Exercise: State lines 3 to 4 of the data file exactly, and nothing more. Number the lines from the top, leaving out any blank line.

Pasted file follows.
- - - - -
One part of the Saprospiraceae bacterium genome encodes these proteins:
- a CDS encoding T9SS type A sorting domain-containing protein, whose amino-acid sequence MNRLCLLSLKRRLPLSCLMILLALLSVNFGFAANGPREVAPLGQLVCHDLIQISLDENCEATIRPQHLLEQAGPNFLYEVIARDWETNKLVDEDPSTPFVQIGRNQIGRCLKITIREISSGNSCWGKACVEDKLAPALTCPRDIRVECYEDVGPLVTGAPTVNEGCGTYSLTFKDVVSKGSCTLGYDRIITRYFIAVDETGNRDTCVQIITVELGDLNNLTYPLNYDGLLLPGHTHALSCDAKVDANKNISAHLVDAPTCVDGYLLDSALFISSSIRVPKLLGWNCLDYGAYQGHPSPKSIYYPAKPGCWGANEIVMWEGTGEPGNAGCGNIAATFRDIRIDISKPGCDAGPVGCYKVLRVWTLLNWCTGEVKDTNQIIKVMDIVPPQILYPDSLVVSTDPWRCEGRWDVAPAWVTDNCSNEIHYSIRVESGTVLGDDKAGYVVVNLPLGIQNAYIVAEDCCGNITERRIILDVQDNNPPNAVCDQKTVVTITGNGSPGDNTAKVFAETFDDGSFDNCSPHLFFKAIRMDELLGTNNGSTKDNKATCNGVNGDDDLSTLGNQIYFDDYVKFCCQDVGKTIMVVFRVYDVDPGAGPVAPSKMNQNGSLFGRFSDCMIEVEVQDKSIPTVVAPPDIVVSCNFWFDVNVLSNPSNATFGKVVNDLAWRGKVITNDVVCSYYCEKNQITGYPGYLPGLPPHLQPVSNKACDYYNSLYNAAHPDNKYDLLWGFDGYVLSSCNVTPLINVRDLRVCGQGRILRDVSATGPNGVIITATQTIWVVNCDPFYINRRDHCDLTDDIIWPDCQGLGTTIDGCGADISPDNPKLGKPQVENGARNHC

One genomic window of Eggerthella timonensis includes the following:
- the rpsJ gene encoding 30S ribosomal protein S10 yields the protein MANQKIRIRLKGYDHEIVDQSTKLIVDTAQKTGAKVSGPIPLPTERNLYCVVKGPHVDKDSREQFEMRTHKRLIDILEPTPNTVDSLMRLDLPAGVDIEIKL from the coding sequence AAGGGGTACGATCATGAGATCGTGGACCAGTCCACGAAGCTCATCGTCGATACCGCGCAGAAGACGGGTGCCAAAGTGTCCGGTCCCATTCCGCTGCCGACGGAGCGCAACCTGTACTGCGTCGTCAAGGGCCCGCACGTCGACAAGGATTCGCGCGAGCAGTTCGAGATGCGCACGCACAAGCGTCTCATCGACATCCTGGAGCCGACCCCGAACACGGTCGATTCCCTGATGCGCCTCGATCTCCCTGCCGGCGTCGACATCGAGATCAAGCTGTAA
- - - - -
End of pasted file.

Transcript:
One genomic window of Eggerthella timonensis includes the following:
- the rpsJ gene encoding 30S ribosomal protein S10 yields the protein MANQKIRIRLKGYDHEIVDQSTKLIVDTAQKTGAKVSGPIPLPTERNLYCVVKGPHVDKDSREQFEMRTHKRLIDILEPTPNTVDSLMRLDLPAGVDIEIKL from the coding sequence AAGGGGTACGATCATGAGATCGTGGACCAGTCCACGAAGCTCATCGTCGATACCGCGCAGAAGACGGGTGCCAAAGTGTCCGGTCCCATTCCGCTGCCGACGGAGCGCAACCTGTACTGCGTCGTCAAGGGCCCGCACGTCGACAAGGATTCGCGCGAGCAGTTCGAGATGCGCACGCACAAGCGTCTCATCGACATCCTGGAGCCGACCCCGAACACGGTCGATTCCCTGATGCGCCTCGATCTCCCTGCCGGCGTCGACATCGAGATCAAGCTGTAA